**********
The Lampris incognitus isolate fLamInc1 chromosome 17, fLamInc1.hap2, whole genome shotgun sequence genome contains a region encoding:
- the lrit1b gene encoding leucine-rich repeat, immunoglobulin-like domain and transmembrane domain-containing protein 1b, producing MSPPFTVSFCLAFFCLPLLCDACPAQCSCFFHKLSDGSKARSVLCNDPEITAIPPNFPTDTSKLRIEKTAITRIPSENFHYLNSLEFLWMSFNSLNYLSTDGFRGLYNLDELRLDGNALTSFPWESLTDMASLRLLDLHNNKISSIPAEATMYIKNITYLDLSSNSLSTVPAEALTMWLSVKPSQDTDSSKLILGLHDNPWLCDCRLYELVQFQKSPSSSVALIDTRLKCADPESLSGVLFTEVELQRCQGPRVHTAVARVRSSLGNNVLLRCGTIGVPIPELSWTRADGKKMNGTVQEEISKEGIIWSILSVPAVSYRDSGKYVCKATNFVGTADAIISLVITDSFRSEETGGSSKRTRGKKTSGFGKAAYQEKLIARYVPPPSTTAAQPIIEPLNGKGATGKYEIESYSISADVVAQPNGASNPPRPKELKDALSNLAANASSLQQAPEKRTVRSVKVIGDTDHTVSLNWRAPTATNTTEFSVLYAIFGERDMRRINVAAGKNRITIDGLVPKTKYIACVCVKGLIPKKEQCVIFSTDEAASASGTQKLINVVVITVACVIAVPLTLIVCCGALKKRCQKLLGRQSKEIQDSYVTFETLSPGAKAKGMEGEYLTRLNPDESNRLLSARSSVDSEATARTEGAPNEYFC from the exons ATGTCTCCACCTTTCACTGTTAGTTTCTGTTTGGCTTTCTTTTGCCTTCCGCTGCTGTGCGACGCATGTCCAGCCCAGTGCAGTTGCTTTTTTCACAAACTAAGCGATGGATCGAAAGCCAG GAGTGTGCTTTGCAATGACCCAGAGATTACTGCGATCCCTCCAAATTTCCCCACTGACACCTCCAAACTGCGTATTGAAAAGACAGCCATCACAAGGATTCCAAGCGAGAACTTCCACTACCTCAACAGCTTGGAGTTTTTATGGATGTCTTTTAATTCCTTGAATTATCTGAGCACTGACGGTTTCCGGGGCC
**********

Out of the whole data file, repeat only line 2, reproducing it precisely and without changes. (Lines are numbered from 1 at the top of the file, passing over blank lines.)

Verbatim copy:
- the lrit1b gene encoding leucine-rich repeat, immunoglobulin-like domain and transmembrane domain-containing protein 1b, producing MSPPFTVSFCLAFFCLPLLCDACPAQCSCFFHKLSDGSKARSVLCNDPEITAIPPNFPTDTSKLRIEKTAITRIPSENFHYLNSLEFLWMSFNSLNYLSTDGFRGLYNLDELRLDGNALTSFPWESLTDMASLRLLDLHNNKISSIPAEATMYIKNITYLDLSSNSLSTVPAEALTMWLSVKPSQDTDSSKLILGLHDNPWLCDCRLYELVQFQKSPSSSVALIDTRLKCADPESLSGVLFTEVELQRCQGPRVHTAVARVRSSLGNNVLLRCGTIGVPIPELSWTRADGKKMNGTVQEEISKEGIIWSILSVPAVSYRDSGKYVCKATNFVGTADAIISLVITDSFRSEETGGSSKRTRGKKTSGFGKAAYQEKLIARYVPPPSTTAAQPIIEPLNGKGATGKYEIESYSISADVVAQPNGASNPPRPKELKDALSNLAANASSLQQAPEKRTVRSVKVIGDTDHTVSLNWRAPTATNTTEFSVLYAIFGERDMRRINVAAGKNRITIDGLVPKTKYIACVCVKGLIPKKEQCVIFSTDEAASASGTQKLINVVVITVACVIAVPLTLIVCCGALKKRCQKLLGRQSKEIQDSYVTFETLSPGAKAKGMEGEYLTRLNPDESNRLLSARSSVDSEATARTEGAPNEYFC from the exons ATGTCTCCACCTTTCACTGTTAGTTTCTGTTTGGCTTTCTTTTGCCTTCCGCTGCTGTGCGACGCATGTCCAGCCCAGTGCAGTTGCTTTTTTCACAAACTAAGCGATGGATCGAAAGCCAG GAGTGTGCTTTGCAATGACCCAGAGATTACTGCGATCCCTCCAAATTTCCCCACTGACACCTCCAAACTGCGTATTGAAAAGACAGCCATCACAAGGATTCCAAGCGAGAACTTCCACTACCTCAACAGCTTGGAGTTTTTATGGATGTCTTTTAATTCCTTGAATTATCTGAGCACTGACGGTTTCCGGGGCC